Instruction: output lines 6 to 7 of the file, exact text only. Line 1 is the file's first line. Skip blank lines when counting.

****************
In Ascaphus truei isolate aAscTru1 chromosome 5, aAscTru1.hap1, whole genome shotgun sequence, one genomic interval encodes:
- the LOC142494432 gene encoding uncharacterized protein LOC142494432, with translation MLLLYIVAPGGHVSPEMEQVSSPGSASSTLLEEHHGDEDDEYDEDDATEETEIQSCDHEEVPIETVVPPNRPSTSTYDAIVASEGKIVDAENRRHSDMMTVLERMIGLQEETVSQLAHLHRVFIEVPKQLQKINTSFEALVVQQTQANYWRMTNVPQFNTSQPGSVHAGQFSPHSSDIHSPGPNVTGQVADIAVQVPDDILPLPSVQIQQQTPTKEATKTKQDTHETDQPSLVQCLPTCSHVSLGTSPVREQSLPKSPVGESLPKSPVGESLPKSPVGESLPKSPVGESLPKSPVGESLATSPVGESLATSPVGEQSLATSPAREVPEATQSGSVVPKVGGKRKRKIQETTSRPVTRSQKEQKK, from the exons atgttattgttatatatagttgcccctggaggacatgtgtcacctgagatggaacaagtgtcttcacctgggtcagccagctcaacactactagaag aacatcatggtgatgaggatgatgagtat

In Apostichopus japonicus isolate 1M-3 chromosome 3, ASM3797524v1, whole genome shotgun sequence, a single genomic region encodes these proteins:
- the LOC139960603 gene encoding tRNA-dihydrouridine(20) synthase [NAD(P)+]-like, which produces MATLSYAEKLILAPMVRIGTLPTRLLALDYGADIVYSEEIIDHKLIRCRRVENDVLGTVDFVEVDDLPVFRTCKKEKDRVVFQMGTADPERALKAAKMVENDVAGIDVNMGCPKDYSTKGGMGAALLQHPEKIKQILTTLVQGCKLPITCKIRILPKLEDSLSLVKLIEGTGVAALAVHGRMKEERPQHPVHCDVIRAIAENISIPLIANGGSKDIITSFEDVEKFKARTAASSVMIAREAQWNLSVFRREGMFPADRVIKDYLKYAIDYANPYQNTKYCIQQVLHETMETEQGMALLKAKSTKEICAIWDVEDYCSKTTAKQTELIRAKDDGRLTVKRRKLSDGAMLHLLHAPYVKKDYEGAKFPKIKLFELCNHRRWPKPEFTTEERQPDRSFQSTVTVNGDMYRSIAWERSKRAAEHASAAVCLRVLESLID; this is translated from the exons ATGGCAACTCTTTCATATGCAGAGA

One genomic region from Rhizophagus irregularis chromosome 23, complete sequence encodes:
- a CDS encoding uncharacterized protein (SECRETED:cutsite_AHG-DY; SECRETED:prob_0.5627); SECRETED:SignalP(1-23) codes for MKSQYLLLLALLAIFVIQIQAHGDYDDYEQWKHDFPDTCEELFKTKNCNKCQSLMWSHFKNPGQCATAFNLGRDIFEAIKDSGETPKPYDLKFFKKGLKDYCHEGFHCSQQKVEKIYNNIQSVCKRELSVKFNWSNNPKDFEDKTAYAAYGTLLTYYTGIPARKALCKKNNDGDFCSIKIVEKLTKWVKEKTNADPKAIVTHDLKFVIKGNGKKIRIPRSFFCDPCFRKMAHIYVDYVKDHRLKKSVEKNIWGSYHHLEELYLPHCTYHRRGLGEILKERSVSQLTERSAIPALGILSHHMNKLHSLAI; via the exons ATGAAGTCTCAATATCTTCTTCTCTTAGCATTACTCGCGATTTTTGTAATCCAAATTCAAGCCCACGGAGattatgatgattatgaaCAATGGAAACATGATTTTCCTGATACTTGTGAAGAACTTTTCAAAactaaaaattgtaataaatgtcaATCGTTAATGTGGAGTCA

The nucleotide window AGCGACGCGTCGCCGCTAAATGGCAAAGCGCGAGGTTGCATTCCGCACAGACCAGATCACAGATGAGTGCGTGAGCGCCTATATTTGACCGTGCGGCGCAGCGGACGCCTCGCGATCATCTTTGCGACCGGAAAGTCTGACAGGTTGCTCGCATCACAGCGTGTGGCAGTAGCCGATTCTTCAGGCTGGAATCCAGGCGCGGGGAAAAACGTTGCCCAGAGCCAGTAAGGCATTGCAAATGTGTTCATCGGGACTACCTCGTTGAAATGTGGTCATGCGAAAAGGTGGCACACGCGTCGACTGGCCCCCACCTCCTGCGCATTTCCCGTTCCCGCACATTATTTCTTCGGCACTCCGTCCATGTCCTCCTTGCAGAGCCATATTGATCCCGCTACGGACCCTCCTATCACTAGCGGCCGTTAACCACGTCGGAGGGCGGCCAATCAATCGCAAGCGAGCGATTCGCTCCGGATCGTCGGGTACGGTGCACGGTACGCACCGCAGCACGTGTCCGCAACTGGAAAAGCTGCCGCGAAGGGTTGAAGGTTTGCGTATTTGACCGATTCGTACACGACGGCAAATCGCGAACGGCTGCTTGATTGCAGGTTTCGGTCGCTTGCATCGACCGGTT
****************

- a CDS encoding uncharacterized protein (SECRETED:cutsite_AHG-DY; SECRETED:prob_0.5627); SECRETED:SignalP(1-23) codes for MKSQYLLLLALLAIFVIQIQAHGDYDDYEQWKHDFPDTCEELFKTKNCNKCQSLMWSHFKNPGQCATAFNLGRDIFEAIKDSGETPKPYDLKFFKKGLKDYCHEGFHCSQQKVEKIYNNIQSVCKRELSVKFNWSNNPKDFEDKTAYAAYGTLLTYYTGIPARKALCKKNNDGDFCSIKIVEKLTKWVKEKTNADPKAIVTHDLKFVIKGNGKKIRIPRSFFCDPCFRKMAHIYVDYVKDHRLKKSVEKNIWGSYHHLEELYLPHCTYHRRGLGEILKERSVSQLTERSAIPALGILSHHMNKLHSLAI; via the exons ATGAAGTCTCAATATCTTCTTCTCTTAGCATTACTCGCGATTTTTGTAATCCAAATTCAAGCCCACGGAGattatgatgattatgaaCAATGGAAACATGATTTTCCTGATACTTGTGAAGAACTTTTCAAAactaaaaattgtaataaatgtcaATCGTTAATGTGGAGTCA

The nucleotide window AGCGACGCGTCGCCGCTAAATGGCAAAGCGCGAGGTTGCATTCCGCACAGACCAGATCACAGATGAGTGCGTGAGCGCCTATATTTGACCGTGCGGCGCAGCGGACGCCTCGCGATCATCTTTGCGACCGGAAAGTCTGACAGGTTGCTCGCATCACAGCGTGTGGCAGTAGCCGATTCTTCAGGCTGGAATCCAGGCGCGGGGAAAAACGTTGCCCAGAGCCAGTAAGGCATTGCAAATGTGTTCATCGGGACTACCTCGTTGAAATGTGGTCATGCGAAAAGGTGGCACACGCGTCGACTGGCCCCCACCTCCTGCGCATTTCCCGTTCCCGCACATTATTTCTTCGGCACTCCGTCCATGTCCTCCTTGCAGAGCCATATTGATCCCGCTACGGACCCTCCTATCACTAGCGGCCGTTAACCACGTCGGAGGGCGGCCAATCAATCGCAAGCGAGCGATTCGCTCCGGATCGTCGGGTACGGTGCACGGTACGCACCGCAGCACGTGTCCGCAACTGGAAAAGCTGCCGCGAAGGGTTGAAGGTTTGCGTATTTGACCGATTCGTACACGACGGCAAATCGCGAACGGCTGCTTGATTGCAGGTTTCGGTCGCTTGCATCGACCGGTT